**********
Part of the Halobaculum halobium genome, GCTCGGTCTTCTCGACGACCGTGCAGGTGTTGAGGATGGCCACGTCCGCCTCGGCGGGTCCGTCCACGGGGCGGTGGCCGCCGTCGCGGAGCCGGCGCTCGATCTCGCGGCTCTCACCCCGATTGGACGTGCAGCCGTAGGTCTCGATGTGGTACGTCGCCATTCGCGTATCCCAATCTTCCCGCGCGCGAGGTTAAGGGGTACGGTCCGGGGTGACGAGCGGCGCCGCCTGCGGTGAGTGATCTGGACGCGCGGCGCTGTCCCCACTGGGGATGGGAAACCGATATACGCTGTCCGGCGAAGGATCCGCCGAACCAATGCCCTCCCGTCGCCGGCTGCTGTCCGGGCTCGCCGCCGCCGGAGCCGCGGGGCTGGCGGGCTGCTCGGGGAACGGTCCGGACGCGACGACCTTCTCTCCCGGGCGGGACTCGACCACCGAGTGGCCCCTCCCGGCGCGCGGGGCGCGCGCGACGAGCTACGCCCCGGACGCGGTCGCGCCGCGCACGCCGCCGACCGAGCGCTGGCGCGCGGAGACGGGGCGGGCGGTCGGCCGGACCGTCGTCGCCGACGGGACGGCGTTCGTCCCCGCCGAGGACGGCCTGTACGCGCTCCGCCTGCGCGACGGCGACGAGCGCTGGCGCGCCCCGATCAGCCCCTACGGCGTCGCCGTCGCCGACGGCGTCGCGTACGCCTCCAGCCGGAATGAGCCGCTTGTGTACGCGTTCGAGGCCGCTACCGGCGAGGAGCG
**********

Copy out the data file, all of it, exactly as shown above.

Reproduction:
Part of the Halobaculum halobium genome, GCTCGGTCTTCTCGACGACCGTGCAGGTGTTGAGGATGGCCACGTCCGCCTCGGCGGGTCCGTCCACGGGGCGGTGGCCGCCGTCGCGGAGCCGGCGCTCGATCTCGCGGCTCTCACCCCGATTGGACGTGCAGCCGTAGGTCTCGATGTGGTACGTCGCCATTCGCGTATCCCAATCTTCCCGCGCGCGAGGTTAAGGGGTACGGTCCGGGGTGACGAGCGGCGCCGCCTGCGGTGAGTGATCTGGACGCGCGGCGCTGTCCCCACTGGGGATGGGAAACCGATATACGCTGTCCGGCGAAGGATCCGCCGAACCAATGCCCTCCCGTCGCCGGCTGCTGTCCGGGCTCGCCGCCGCCGGAGCCGCGGGGCTGGCGGGCTGCTCGGGGAACGGTCCGGACGCGACGACCTTCTCTCCCGGGCGGGACTCGACCACCGAGTGGCCCCTCCCGGCGCGCGGGGCGCGCGCGACGAGCTACGCCCCGGACGCGGTCGCGCCGCGCACGCCGCCGACCGAGCGCTGGCGCGCGGAGACGGGGCGGGCGGTCGGCCGGACCGTCGTCGCCGACGGGACGGCGTTCGTCCCCGCCGAGGACGGCCTGTACGCGCTCCGCCTGCGCGACGGCGACGAGCGCTGGCGCGCCCCGATCAGCCCCTACGGCGTCGCCGTCGCCGACGGCGTCGCGTACGCCTCCAGCCGGAATGAGCCGCTTGTGTACGCGTTCGAGGCCGCTACCGGCGAGGAGCG